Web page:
The methods used in the Kikkuli method enabled horses to be trained without injury. The text detailed a 214-day training regime using interval training and sports medicine techniques such as the principle of progression, peak loading systems, electrolyte replacement, fartlek training, intervals and repetitions and was directed at horses with a high proportion of slow-twitch muscle fibres. the Kikkuli horses were stabled, rugged, washed down with warm water and fed oats, barley and hay at least three times per day.

Kikkuli’s interval training technique stressed the leading of horses at a trot, canter and gallop, before subjecting them to the weight bearing stress of a rider, driver or chariot. Workouts sometimes numbered three a day with scheduled rest days. Kikkuli’s interval training contained three stages – the first two for developing strong legs and a strong cardio-muscular system, and the third for increasing neuromuscular conditioning. His workouts included brief recoveries to lower the heart rate. Swimming was also included in intervals of three to five sessions, with rest periods after each session. The horses were also subject to warming down periods and the method’s example of cantering included intermediate pauses to lower the heart rate partially and as the training advanced the workouts included intervals at the canter.

MITANNI INDO-IRANIAN NAMES

The names of the Mitanni kings and their capital city were of Indo-Iranian origin. For instance, Tueratta was a form of the Indo-Iranian Tvesa-ratha meaning ‘Possessor of a Chariot’. The name S’attuara was a form of Satvarmeaning ‘warrior’ and the name of the Mitanni capital Wassukanni, was a form of Vasu-khani meaning ‘wealth-mine’.

The names of proto-Indo-Iranian dieties are also found to form the names of the Kassite rulers of Babylonia.

Arta

Several Mitanni names contained the Old Persian term arta, a derivative of asha via arsha, meaning cosmic order and truth (arta transforms to the Sanskrit r’ta). Arta is found used in Old Persian Achaemenian names (e.g. Artakhshassa c.450 BCE) and in the Sogdian Avesta as well. Asha is the central ethical concept of the Avesta.

Philologists trace the Mitanni names to the Vedic equivalents. For instance, they note that the royal name Artatama was a form of the Indo-Iranian R’ta-dhaanman meaning ‘the abode of rta’, and the name Artas’s’umara was a form of Rta-smara meaning ‘remembering r’ta’.

However, for some reason, none of the writers that we have come across link the name to their Old Iranian or Old Persian equivalents – equivalents that will be closer to the Mitanni names as we have demonstrated with the use of arta above.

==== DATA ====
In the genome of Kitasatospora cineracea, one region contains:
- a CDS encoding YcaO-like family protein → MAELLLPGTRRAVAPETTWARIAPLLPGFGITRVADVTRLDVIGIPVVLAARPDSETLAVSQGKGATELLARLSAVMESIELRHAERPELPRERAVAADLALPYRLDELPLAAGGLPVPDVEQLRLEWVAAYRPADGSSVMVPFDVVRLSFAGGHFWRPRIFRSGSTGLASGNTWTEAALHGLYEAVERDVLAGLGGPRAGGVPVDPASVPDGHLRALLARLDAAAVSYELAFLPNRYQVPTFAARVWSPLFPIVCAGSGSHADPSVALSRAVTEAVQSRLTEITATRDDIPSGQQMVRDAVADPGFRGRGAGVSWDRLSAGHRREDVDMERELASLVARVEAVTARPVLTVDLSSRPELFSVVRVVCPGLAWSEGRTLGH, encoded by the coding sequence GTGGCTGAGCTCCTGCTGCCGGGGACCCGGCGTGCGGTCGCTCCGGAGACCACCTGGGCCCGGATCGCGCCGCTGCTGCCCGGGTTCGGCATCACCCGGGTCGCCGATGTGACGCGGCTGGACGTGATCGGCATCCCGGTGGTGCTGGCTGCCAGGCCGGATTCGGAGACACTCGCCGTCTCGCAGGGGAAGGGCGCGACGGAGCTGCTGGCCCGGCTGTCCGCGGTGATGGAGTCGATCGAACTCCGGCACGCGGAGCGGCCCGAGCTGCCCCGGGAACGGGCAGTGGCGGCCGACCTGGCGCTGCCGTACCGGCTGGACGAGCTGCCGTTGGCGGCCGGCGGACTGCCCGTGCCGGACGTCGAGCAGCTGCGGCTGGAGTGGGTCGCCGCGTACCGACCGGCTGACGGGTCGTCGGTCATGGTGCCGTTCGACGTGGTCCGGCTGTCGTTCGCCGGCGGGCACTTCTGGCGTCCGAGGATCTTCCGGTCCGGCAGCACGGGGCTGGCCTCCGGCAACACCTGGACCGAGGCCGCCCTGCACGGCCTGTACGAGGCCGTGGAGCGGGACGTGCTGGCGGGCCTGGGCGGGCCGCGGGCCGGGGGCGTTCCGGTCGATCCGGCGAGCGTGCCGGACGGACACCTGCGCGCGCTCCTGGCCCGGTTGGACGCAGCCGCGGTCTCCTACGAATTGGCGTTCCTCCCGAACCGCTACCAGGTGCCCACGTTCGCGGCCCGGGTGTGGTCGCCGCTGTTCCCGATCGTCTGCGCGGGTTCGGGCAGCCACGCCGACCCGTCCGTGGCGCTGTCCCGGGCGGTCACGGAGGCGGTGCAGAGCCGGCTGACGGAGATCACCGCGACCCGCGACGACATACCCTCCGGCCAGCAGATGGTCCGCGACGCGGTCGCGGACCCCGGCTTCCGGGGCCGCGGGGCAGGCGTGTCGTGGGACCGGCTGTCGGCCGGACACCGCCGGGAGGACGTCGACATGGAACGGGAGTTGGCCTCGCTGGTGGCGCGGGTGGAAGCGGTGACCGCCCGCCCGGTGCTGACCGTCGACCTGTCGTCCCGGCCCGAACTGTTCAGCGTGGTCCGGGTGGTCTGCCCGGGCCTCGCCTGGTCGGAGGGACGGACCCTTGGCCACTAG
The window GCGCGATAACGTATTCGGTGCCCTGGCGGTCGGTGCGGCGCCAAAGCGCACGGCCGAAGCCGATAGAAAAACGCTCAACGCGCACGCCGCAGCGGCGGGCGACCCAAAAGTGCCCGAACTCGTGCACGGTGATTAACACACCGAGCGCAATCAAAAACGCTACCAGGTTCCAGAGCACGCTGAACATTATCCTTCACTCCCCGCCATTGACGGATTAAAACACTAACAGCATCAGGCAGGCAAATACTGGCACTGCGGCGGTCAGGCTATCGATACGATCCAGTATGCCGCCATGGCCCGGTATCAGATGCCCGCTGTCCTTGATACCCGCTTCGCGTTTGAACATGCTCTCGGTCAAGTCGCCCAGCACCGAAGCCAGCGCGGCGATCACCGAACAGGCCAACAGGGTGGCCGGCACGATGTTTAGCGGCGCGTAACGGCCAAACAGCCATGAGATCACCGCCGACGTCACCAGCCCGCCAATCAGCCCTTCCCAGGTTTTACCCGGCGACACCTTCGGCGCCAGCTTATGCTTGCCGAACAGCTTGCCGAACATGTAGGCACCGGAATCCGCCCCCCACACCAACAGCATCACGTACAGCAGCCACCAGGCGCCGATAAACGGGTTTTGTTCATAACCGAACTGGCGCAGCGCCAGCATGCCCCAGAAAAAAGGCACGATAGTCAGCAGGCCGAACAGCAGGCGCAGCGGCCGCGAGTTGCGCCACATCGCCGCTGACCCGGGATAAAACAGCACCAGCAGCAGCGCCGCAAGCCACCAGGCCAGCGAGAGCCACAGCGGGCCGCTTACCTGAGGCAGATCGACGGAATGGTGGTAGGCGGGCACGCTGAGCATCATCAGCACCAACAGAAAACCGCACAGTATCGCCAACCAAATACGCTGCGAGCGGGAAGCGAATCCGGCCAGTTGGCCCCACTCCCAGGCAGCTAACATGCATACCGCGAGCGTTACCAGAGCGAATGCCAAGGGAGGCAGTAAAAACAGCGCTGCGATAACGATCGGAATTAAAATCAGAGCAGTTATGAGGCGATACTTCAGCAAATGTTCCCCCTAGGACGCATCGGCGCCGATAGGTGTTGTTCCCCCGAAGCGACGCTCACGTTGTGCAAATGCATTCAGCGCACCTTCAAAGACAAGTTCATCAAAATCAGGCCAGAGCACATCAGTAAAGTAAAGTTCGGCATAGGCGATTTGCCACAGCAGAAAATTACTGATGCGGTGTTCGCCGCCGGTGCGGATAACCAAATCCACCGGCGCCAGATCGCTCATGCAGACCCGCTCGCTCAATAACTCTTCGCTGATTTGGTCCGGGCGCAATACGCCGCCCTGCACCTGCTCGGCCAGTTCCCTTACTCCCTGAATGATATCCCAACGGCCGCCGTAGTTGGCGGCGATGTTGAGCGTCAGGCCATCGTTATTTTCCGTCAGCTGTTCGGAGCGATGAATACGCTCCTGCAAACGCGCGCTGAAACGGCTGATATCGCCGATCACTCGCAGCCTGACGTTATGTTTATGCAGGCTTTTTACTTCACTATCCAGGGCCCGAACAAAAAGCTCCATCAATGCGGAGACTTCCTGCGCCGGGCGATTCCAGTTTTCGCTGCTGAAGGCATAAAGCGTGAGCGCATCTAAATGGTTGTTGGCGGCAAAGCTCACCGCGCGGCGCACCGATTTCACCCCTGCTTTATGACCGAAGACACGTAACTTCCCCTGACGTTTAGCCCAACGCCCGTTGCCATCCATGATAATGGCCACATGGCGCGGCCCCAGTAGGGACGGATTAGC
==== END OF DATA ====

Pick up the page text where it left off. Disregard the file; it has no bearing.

http://www.heritageinstitute.com/zoroastrianism/ranghaya/mitanni.htm#dynasty

Reference and Citation.



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Ancient Indians in Mitanni. Excerpts from Suppiluliuma (Hittite)-Shattiwaza (Mitanni) treaty, 15th cent. BCE

Mitanni
Hittite Treaty

Image result for mitanni

Image result for mitanniSuppiluliuma (Hittite) -Shattiwaza (Mitanni) Treaty Excerpts

Source: Beckman

KBo 1 1
A Obv. 1-16: When My Majesty, Suppiluliuma, Great King, Hero, King of Hatti, Beloved of the Storm God, and Artatama, king of the land of Hurri, made a treaty with one another, at that time, Tushratta, king of the land of Mitanni, called for attention from the Great King, King of Hatti, Hero. And I, Great King, King of Hatti, Hero, turned my attention to Tushratta, king of the land of Mitanni: I plundered the lands of the west bank of the River [Euphrates] and I annexed Mount Lebanon. A second time King Tushratta was presumptuous to me and spoke as follows: “Why are you plundering on the west bank of the Euphrates?” – thus King Tushratta – “If you plunder the lands of the west bank of the Euphrates, then I too will plunder the lands of the west bank of the Euphrates.” King Tushratta desired to bring it under control(?): “If you plunder them, what will I do to them? If a lamb or if a kid of my land is …, I will cross over from the east bank of the Euphrates”. I, Great King, King of Hatti, maintained my pride before him. In the time of the father of the King of Hatti, the land of Isuwa became hostile, so that the troops of Hatti entered the land of Isuwa. In the time of my father, the troops of the city of Kirtalissa, the troops of the city of Arawanna, the land of Zazia, the land of Kalasma, the land of Timana, Mount Haliwa, Mount Karna, the troops of the city of Turmitta, the land of Alha, the land of Hurma, Mount Harana, half of the land of Tegarama, the troops of the city of Tepurziya, the troops of the city of Hazka, and the troops of the city of Armatana became hostile. But My Majesty. Suppiluliuma, Great King, King of Hatti, Hero, Beloved of the Storm God, defeated them. Now the troops, which had escaped from me, had entered the land of Isuwa and all these troops and these lands, which had become hostile in the time of my father, were dwelling beyond the land of Isuwa among the enemy.